Movie reviews: 'Only the Brave,' 'Victoria & Abdul'
By Chip Chandler — Digital Content Producer
Check here for thoughts on the surprisingly effective Only the Brave and cute, but unbalanced Victoria and Abdul.
Only the Brave
It's tempting to tell you not to go into Only the Brave unprepared.
I imagine some of you already know the story of the Granite Mountain Hotshots, the first municipal squad to advance to the elite ranks of what's essentially the Navy SEALs of firefighters.
If I did know about them, I unfortunately forgot or didn't connect that story with trailers for this film — trailers which, I'll be honest, were pretty lame, between the generic uplifting music and clunker lines like "It's not easy to share your man with the fire."
But I saw good reviews when the film opened, and my curiosity was piqued — and I do find it hard to resist seeing Jeff Bridges in anything.
One headline made me realize something was up, so I was on guard for an emotional experience. But boy, oh boy, I wasn't prepared for how the film ended.
Before that: We follow Eric "Supe" Marsh (Josh Brolin) and his efforts to get his squad certified so that they can be on the frontline of the vicious wildfires tearing through their native Arizona and neighboring states. We also follow Brendan "Donut" McDonough (Miles Teller), a pothead, drunken layabout who, when he learns that he has impregnated an ex-girlfriend, looks at joining the squad as astep to changing his life for the better.
We get to know most of the other squad members, notably Christopher MacKenzie (Taylor Kitsch), who hazes Donut the hardest but becomes his closest friend, and Jesse Steed (James Badge Dale), Marsh's deputy. Who we notably don't get to know, other than Marsh's understanding but understandably frustrated wife Amanda (Jennifer Connolly), are any women in these men's life. (Bridges' character's wife, who uttered that lame line above, is played by Andie MacDowell, but that's the most memorable thing she does.)
It's extraordinarily frustrating that most of the women in the film are named "Nurse #1" or "Local Hottie #2," with characterizations to match. And it doesn't help that the firefighters feminize the fires they fight, using demeaning, abrasive language in doing so.
That aside, Only the Brave is filled with respectful, heartfelt depictions of the powerful bond between these men. It's not lip-service, either: These are complicated portraits of humans, not cardboard heroes. And director Joseph Kosinski's film is almost equally effective visually, with haunting visual effects that will stun and terrify you in equal measure.
Now, about the ending: Well, I still don't feel right in telling you, despite this being a true story. If you don't know, the film will hit you like a freight train, so if you are truly curious and anxious, you can read the GQ story that inspired the film.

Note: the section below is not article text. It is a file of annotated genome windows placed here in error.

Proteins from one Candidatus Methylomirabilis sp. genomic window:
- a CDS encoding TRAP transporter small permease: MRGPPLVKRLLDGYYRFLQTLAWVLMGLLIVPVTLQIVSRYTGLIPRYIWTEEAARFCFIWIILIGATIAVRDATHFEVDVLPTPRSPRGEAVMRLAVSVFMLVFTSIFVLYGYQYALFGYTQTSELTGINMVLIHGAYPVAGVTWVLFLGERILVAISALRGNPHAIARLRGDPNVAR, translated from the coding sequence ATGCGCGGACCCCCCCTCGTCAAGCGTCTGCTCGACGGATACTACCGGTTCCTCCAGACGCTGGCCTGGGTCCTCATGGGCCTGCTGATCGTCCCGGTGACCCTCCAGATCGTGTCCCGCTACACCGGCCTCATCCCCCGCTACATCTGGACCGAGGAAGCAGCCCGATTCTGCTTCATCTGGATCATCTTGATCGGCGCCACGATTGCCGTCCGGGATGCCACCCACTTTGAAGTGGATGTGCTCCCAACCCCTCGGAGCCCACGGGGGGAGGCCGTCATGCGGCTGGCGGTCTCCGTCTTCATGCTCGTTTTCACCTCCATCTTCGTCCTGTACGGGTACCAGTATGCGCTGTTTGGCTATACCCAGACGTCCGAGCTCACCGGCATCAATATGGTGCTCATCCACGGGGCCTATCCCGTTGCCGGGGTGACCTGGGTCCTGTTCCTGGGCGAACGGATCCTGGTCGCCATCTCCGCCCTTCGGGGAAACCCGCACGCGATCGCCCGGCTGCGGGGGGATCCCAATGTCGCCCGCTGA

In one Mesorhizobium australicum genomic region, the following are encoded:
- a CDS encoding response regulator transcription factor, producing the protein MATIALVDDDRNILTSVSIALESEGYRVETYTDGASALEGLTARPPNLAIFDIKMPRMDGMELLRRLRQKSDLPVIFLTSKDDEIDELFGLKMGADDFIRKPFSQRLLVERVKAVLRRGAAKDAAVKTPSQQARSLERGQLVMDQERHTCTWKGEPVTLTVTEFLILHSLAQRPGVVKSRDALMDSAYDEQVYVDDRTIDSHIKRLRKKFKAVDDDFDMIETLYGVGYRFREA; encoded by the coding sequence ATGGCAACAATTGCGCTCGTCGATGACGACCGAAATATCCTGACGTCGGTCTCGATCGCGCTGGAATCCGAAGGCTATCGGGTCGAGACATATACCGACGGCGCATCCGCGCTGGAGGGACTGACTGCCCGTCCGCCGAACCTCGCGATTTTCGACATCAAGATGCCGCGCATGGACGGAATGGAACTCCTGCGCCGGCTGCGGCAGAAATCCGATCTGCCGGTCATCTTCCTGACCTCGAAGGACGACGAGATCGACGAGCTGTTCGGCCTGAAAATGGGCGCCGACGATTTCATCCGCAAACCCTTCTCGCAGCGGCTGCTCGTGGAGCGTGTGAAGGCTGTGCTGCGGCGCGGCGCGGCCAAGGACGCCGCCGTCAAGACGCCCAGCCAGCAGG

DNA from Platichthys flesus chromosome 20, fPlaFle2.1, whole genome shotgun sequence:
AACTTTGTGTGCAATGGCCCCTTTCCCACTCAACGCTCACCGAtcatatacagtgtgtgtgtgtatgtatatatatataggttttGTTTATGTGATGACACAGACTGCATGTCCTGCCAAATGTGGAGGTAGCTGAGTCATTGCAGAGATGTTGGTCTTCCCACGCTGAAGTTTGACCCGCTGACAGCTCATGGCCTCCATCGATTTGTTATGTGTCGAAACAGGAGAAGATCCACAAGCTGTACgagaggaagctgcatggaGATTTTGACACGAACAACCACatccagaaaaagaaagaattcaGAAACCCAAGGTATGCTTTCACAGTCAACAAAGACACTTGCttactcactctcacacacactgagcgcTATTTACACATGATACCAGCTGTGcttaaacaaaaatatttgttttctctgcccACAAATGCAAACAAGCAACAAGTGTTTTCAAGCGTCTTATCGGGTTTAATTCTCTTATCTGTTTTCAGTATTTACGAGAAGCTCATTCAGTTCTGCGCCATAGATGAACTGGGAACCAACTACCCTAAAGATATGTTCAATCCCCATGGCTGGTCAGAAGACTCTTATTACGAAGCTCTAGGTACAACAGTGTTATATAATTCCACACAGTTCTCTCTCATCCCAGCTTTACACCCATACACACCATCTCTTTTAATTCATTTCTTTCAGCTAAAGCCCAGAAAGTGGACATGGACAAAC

And if you do know the ending, rest assure that Kosinski and his actors pay majestic tribute to the real-life figures they portray.
(PG-13 for thematic content, some sexual references, language and drug material; click here for showtimes at Amarillo Star 14 and Hollywood 16)
Victoria and Abdul
Look at that title, Victoria and Abdul. Two people, right?
Now, granted, when one half of the title is Queen Victoria, one of the most iconic monarchs in human history, it's perhaps understandable that the narrative leans more toward her. And that goes double when she's played by Judi Dench (who, you'll remember, already played the monarch in her first Oscar-nominated role, 1997's Mrs. Brown). Dench is in full command of her powers as an actor here, and woebetide anyone who can't stand as her equal.
That's unfortunately the case for Ali Fazal, the other half of our titular duo, though it's not really his fault: Lee Hall's screenplay and Stephen Frears' direction let him down.
Don't get me wrong: Victoria and Abdul is extremely charming, and Frears uses a purposefully light touch with the story that frequently makes it a joy to watch.
Hall's script, based on a book by Shrabani Basu, tells a previously unknown, late chapter of Victoria's life, centering around her unexpected but apparently powerful bond with Abdul Karim, an Indian Muslim who rose to surprising heights in her court.
Abdul was chosen to deliver a gift to the queen at her Golden Jubilee and, when he ignored her staff's exhortations not to look Victoria in the eye, she became fascinated with him. She insisted he and his Indian companion Mohammed (Adeel Akhtar) become her footmen, then she asked Abdul to begin teaching her Urdu and about the Koran — elevating him with the title "Munshi," or teacher.
Dench is delightful, both in her enlivening intellectual curiosity and in her heartbroken loneliness, having survived her husband, her closest friend and two of her children, left primarily with her heir, the unctuous Bertie (Eddie Izzard).
Fazal is a charmer, too, but the script has very little interest in Abdul's interior life, more interested in hitting the same notes over and over about Victoria's court's distrust of him.
(PG-13 for some thematic elements and language; click here for showtimes at Hollywood 16)